A special common experience happens when students support other students, which is truly magical to witness. At the end of their time at Mudgeeraba Special School, we ask students to reflect on their relationship with their partner; these insights are both heart-warming and underscore our common humanity.
Thursday in Week 3, our first group of current Year 11s commenced a five-week placement at Mudgeeraba Special School. Working as classroom assistants alongside the staff from MSS, our students fulfill a wide range of roles. This placement forms part of our Uplift! Programme, in which five Year 11 classes rotate through a range of topics over the course of the year: Mindfulness with Cathy Makin, Transcendence with Jill Margerison, Humanity with Jacinta Hyman and Justice with Daneale Scandrett. And we are indebted to these members of staff for developing these learning experiences.
The Uplift! Programme forms part of our work in integrating the principles of Positive Education at the College. In recent international studies which asked parents what, at the end of the day, they really wanted their children to be, they responded with: happy, confident, contented, fulfilled, balanced, purposeful, healthy and kind. Contrast this with what schools traditionally value: achievement, thinking skills, success, conformity, literacy, discipline and work. Our Uplift! Programme is an attempt to bridge this divide.
Martin Seligman’s research challenged psychologists to look beyond moving people living with mental health issues to a state of "no symptoms". The absence of a negative is not the same as the presence of a positive. Seligman encouraged us to aim for a state of "flourishing". UNESCO now has a strategy on Education for Health and Wellbeing; dozens of countries, including Australia, now have the promotion of student wellbeing integrated within their national curriculums. The initial research on the outcomes of this work has been very encouraging. A recent meta-analysis of over 200 studies demonstrated an 11 per cent increase in student academic achievement when compared to students who did not undertake a programme to promote their wellbeing. Furthermore, young people undertaking wellbeing programmes report higher life satisfaction, esteem, self-acceptance, relationship satisfaction and optimism. By-products here also include finding school more interesting, feeling good at school, reporting they are learning more, and are eager to go to school!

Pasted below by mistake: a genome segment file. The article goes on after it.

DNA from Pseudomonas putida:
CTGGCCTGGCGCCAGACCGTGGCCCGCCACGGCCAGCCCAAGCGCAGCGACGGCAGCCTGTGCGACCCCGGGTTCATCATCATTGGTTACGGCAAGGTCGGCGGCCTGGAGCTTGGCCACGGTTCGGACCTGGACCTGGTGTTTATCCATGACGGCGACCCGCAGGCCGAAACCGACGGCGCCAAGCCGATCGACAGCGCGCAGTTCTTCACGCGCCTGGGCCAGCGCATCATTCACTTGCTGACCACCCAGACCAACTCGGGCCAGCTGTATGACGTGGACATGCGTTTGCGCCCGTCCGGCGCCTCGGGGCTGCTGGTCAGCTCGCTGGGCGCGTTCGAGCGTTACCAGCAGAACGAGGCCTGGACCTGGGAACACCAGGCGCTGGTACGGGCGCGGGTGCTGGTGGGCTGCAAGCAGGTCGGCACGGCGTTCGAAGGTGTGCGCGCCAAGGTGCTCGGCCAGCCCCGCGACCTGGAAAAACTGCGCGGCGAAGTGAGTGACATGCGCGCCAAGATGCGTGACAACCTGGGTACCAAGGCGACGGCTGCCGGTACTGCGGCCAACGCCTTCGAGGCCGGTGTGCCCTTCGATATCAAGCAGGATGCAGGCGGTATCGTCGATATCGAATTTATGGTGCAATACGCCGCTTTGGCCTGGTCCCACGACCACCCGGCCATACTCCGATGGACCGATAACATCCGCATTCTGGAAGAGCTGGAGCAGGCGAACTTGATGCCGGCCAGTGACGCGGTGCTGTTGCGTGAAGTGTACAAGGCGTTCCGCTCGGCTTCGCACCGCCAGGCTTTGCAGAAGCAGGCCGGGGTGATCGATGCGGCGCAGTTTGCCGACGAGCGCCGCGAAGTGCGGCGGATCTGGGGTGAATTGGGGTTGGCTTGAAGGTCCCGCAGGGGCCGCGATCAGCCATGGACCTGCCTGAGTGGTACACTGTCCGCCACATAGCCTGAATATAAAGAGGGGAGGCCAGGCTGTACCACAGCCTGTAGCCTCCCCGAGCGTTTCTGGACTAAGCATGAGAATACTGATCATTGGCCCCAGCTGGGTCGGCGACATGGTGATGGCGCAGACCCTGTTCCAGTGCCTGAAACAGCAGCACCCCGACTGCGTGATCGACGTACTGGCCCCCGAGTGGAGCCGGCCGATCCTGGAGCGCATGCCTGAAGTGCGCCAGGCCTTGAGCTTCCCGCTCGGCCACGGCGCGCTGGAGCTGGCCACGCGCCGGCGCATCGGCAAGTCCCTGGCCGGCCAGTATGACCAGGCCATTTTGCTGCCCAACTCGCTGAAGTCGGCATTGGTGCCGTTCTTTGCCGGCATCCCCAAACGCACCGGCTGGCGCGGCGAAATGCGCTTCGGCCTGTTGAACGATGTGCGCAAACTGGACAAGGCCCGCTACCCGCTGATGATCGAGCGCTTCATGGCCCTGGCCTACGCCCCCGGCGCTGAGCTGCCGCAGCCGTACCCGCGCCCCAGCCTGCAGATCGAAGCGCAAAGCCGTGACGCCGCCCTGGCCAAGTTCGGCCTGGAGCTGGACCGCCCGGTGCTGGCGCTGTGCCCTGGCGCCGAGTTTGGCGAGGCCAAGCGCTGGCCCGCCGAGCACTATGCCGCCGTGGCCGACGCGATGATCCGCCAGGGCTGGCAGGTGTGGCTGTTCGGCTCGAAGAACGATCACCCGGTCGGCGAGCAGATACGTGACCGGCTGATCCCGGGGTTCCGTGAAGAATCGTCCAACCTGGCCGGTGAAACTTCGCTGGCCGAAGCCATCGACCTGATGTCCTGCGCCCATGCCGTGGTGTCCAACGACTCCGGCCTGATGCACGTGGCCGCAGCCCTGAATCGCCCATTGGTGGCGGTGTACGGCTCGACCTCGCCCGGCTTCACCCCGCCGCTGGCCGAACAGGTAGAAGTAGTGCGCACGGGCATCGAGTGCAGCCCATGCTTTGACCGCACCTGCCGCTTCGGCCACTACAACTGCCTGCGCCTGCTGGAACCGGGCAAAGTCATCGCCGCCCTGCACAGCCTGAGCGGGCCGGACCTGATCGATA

We can only hope these are the sorts of outcomes achieved by the Uplift! Programme.
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